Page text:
The BMX Escape

1 min read

When people encounter the idea of BMX culture and the community that surrounds it, many assume that the sport is full of crazy scumbags and bike riders who have nothing better to do. Cristian Valle, a 16-year-old sophomore at M-A, began assimilating himself into the BMX culture when he was eight years old, with his crew of friends in East Palo Alto.

Valle refuted the misconception from the outside world towards BMX culture by claiming, “I feel like the world has an idea about what a BMX rider should look like and act, you know… My friends and I are not white kids doing whatever; we are some kids from EPA putting our dreams into BMX and having fun while doing it. The people that say we have nothing better to do just don’t understand it. ”

Sophomore Cristian Valle sits on his bike.

Everyday, Valle and his friends meet up at their local spot in East Palo Alto and commute to school with their bikes. Throughout the years, Valle realized the benefits BMX has brought into his life. He shared, “Through BMX is where I met my best friends that I hang out with almost everyday. These are the same dudes I share the best times with and the ones that are there to pick me up from bad times.” Growing up, Valle had a great influence from his surroundings. His brother, Miguel Valle, a professional skateboard film maker, and his cousin, Joey Geuvera, a professional skateboarder, introduced him to the BMX culture. Valle stated, “My brother and cousin were always skating around and I always liked how they did it all by themselves. I was never good at skating but its aesthetic and DIY attitude always stuck with me.”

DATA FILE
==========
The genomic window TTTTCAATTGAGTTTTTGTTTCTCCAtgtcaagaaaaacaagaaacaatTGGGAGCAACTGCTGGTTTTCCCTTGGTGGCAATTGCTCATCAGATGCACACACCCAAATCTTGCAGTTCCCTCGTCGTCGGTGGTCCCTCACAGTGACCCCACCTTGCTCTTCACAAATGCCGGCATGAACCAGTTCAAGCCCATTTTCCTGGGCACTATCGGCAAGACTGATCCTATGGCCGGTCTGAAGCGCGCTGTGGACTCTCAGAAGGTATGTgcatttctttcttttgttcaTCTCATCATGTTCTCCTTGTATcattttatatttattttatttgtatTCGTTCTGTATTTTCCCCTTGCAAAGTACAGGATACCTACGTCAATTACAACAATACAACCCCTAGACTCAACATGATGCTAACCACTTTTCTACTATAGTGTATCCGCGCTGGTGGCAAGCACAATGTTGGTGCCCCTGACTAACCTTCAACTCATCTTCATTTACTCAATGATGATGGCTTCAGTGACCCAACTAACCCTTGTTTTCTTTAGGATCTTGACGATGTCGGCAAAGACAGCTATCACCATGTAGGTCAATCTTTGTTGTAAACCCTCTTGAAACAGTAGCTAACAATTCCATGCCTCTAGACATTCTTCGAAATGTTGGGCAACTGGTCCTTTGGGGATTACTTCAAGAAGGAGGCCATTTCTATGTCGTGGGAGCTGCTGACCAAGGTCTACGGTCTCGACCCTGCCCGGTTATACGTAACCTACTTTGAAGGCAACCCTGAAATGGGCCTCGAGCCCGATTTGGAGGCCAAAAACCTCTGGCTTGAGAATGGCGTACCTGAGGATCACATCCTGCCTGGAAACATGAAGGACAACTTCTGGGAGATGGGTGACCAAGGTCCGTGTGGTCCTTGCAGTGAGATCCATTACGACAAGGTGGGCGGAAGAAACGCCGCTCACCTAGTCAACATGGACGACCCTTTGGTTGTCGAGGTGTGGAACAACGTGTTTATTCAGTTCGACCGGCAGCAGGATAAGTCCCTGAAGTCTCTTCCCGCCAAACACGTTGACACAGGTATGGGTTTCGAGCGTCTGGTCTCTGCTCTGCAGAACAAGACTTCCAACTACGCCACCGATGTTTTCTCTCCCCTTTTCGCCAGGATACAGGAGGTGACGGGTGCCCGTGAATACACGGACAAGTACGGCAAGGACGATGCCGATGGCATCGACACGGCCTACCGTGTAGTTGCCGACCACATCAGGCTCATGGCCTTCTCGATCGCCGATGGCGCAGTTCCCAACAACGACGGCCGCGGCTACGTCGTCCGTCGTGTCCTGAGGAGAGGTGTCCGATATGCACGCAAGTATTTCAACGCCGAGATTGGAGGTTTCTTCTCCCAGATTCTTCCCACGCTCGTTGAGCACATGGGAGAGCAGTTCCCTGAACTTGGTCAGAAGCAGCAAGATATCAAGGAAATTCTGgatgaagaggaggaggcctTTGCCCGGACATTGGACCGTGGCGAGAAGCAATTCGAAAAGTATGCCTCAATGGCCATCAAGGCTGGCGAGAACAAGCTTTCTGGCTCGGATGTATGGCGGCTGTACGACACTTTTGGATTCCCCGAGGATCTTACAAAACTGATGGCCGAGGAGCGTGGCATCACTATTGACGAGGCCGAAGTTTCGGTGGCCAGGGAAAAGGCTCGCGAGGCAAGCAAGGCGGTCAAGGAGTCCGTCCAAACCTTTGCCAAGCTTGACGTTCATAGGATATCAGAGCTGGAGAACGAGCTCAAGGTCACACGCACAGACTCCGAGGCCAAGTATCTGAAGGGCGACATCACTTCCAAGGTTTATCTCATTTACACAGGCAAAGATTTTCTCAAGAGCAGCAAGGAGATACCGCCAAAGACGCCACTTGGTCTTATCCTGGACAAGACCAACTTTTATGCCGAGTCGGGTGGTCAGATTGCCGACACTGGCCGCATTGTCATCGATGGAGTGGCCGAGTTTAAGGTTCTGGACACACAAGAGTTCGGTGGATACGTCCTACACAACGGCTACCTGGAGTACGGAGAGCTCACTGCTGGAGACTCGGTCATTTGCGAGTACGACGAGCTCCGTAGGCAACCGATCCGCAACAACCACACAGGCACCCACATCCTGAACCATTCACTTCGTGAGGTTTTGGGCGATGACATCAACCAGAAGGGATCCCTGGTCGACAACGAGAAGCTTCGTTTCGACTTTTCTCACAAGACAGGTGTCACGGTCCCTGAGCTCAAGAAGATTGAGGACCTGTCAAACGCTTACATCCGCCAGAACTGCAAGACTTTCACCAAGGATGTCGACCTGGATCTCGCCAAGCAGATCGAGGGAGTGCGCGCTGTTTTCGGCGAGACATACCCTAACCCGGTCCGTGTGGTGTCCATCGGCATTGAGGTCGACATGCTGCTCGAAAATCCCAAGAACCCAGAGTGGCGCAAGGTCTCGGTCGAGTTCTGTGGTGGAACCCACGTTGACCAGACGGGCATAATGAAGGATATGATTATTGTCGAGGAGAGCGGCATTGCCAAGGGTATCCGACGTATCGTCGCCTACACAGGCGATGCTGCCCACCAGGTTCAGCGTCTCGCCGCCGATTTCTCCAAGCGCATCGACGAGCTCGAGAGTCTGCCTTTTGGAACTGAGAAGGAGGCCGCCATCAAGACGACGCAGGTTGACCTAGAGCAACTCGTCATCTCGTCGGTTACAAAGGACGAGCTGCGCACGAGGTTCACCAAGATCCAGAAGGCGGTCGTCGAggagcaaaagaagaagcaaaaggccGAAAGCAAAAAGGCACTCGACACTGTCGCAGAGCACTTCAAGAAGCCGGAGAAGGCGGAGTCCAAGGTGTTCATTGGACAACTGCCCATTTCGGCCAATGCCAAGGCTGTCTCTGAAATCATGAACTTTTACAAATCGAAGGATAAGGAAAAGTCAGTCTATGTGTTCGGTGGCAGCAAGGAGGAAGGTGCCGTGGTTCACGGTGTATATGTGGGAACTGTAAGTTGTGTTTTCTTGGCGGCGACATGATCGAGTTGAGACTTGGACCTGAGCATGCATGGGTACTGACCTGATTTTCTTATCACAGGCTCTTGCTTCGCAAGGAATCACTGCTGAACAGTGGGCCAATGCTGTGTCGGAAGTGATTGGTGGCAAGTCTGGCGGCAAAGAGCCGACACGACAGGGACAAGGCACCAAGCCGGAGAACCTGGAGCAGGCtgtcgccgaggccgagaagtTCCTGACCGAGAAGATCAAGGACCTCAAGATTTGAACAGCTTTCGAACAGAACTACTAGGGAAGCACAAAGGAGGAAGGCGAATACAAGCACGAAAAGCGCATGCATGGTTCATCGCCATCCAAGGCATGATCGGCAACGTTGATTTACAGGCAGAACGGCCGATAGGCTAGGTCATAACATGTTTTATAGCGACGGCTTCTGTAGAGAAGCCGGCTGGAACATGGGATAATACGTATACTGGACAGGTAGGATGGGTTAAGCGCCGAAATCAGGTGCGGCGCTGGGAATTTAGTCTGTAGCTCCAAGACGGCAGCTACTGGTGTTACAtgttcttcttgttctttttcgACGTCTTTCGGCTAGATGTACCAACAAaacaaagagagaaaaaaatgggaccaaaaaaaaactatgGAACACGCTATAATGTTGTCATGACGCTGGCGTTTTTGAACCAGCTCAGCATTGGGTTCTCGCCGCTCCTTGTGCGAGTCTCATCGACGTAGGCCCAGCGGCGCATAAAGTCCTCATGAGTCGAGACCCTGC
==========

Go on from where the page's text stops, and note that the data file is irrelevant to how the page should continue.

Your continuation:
Sophomore Damian Young grinds a rail.

Sophomore Damian Young has also been raised around the BMX culture and sees BMX riding as a form of art. Young added, “I think it’s like art because nobody understands what you are doing or what the meaning is but the rider plans everything out and acts to create all these cool moves.” When asked how BMX has impacted his life so far, he answered, “BMX riding gives you this idea of always going for the crazy move and testing yourself and mostly losing your fear. I’ve also learned a lot of things like never giving up and I’ve applied that to life outside too.”

Sophomore Joseph Alvarez is mid-air during a rail grind.

Hello, my name is Ulises Cisneros and I am a senior at M-A! This will be my second year on staff and my first year as a copy editor. Aside from hoping to improve my writing skills, my main goal is to bring a fresh perspective into issues surrounding M-A by serving as a voice for the least represented and highlighting the positive efforts occurring in my community. I truly believe in the power of journalism and consider it one of the biggest tools society has in order to change the issues that occur in our world. Outside of journalism class, I enjoy playing soccer, listening to music, and hanging out with friends.

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